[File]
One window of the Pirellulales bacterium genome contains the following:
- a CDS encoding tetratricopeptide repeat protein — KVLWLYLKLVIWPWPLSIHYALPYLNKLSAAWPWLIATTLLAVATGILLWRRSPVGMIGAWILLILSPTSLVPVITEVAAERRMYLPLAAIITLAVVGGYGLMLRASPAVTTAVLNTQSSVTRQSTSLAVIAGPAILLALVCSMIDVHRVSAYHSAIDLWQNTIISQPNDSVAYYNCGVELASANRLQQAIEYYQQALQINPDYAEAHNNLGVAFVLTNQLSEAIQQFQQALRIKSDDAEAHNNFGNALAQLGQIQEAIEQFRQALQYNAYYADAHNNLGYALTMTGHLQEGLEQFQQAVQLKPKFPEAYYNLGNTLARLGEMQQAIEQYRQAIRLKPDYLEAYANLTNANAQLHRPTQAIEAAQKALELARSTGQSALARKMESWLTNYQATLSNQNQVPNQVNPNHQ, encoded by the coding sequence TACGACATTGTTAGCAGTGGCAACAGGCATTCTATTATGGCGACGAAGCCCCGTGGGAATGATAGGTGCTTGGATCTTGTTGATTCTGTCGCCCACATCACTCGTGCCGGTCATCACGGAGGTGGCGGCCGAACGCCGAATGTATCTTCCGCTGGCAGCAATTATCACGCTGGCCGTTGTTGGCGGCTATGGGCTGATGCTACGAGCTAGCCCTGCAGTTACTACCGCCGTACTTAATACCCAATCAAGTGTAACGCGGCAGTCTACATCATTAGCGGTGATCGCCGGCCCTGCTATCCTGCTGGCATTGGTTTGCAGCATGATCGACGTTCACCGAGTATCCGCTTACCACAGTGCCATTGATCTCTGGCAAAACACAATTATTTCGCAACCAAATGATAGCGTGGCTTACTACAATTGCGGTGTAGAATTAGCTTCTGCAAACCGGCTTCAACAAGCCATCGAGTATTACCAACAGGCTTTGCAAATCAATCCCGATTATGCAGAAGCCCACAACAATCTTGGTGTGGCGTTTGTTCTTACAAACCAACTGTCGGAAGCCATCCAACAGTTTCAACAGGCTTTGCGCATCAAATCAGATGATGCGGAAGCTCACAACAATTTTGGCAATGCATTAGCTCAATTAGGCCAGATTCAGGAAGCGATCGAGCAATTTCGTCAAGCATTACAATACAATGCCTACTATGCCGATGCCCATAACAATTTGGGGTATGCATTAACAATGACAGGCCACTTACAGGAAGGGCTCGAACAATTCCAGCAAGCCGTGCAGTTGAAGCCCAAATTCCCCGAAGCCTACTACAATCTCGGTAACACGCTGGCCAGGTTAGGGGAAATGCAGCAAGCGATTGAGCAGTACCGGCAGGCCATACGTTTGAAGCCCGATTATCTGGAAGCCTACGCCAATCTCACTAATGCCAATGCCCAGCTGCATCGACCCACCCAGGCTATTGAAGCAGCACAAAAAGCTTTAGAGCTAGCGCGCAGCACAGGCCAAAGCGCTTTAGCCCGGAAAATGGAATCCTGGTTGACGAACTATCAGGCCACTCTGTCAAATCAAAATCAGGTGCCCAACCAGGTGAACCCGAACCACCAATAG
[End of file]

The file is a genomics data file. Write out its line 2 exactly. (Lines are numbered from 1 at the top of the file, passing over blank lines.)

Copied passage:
- a CDS encoding tetratricopeptide repeat protein — KVLWLYLKLVIWPWPLSIHYALPYLNKLSAAWPWLIATTLLAVATGILLWRRSPVGMIGAWILLILSPTSLVPVITEVAAERRMYLPLAAIITLAVVGGYGLMLRASPAVTTAVLNTQSSVTRQSTSLAVIAGPAILLALVCSMIDVHRVSAYHSAIDLWQNTIISQPNDSVAYYNCGVELASANRLQQAIEYYQQALQINPDYAEAHNNLGVAFVLTNQLSEAIQQFQQALRIKSDDAEAHNNFGNALAQLGQIQEAIEQFRQALQYNAYYADAHNNLGYALTMTGHLQEGLEQFQQAVQLKPKFPEAYYNLGNTLARLGEMQQAIEQYRQAIRLKPDYLEAYANLTNANAQLHRPTQAIEAAQKALELARSTGQSALARKMESWLTNYQATLSNQNQVPNQVNPNHQ, encoded by the coding sequence TACGACATTGTTAGCAGTGGCAACAGGCATTCTATTATGGCGACGAAGCCCCGTGGGAATGATAGGTGCTTGGATCTTGTTGATTCTGTCGCCCACATCACTCGTGCCGGTCATCACGGAGGTGGCGGCCGAACGCCGAATGTATCTTCCGCTGGCAGCAATTATCACGCTGGCCGTTGTTGGCGGCTATGGGCTGATGCTACGAGCTAGCCCTGCAGTTACTACCGCCGTACTTAATACCCAATCAAGTGTAACGCGGCAGTCTACATCATTAGCGGTGATCGCCGGCCCTGCTATCCTGCTGGCATTGGTTTGCAGCATGATCGACGTTCACCGAGTATCCGCTTACCACAGTGCCATTGATCTCTGGCAAAACACAATTATTTCGCAACCAAATGATAGCGTGGCTTACTACAATTGCGGTGTAGAATTAGCTTCTGCAAACCGGCTTCAACAAGCCATCGAGTATTACCAACAGGCTTTGCAAATCAATCCCGATTATGCAGAAGCCCACAACAATCTTGGTGTGGCGTTTGTTCTTACAAACCAACTGTCGGAAGCCATCCAACAGTTTCAACAGGCTTTGCGCATCAAATCAGATGATGCGGAAGCTCACAACAATTTTGGCAATGCATTAGCTCAATTAGGCCAGATTCAGGAAGCGATCGAGCAATTTCGTCAAGCATTACAATACAATGCCTACTATGCCGATGCCCATAACAATTTGGGGTATGCATTAACAATGACAGGCCACTTACAGGAAGGGCTCGAACAATTCCAGCAAGCCGTGCAGTTGAAGCCCAAATTCCCCGAAGCCTACTACAATCTCGGTAACACGCTGGCCAGGTTAGGGGAAATGCAGCAAGCGATTGAGCAGTACCGGCAGGCCATACGTTTGAAGCCCGATTATCTGGAAGCCTACGCCAATCTCACTAATGCCAATGCCCAGCTGCATCGACCCACCCAGGCTATTGAAGCAGCACAAAAAGCTTTAGAGCTAGCGCGCAGCACAGGCCAAAGCGCTTTAGCCCGGAAAATGGAATCCTGGTTGACGAACTATCAGGCCACTCTGTCAAATCAAAATCAGGTGCCCAACCAGGTGAACCCGAACCACCAATAG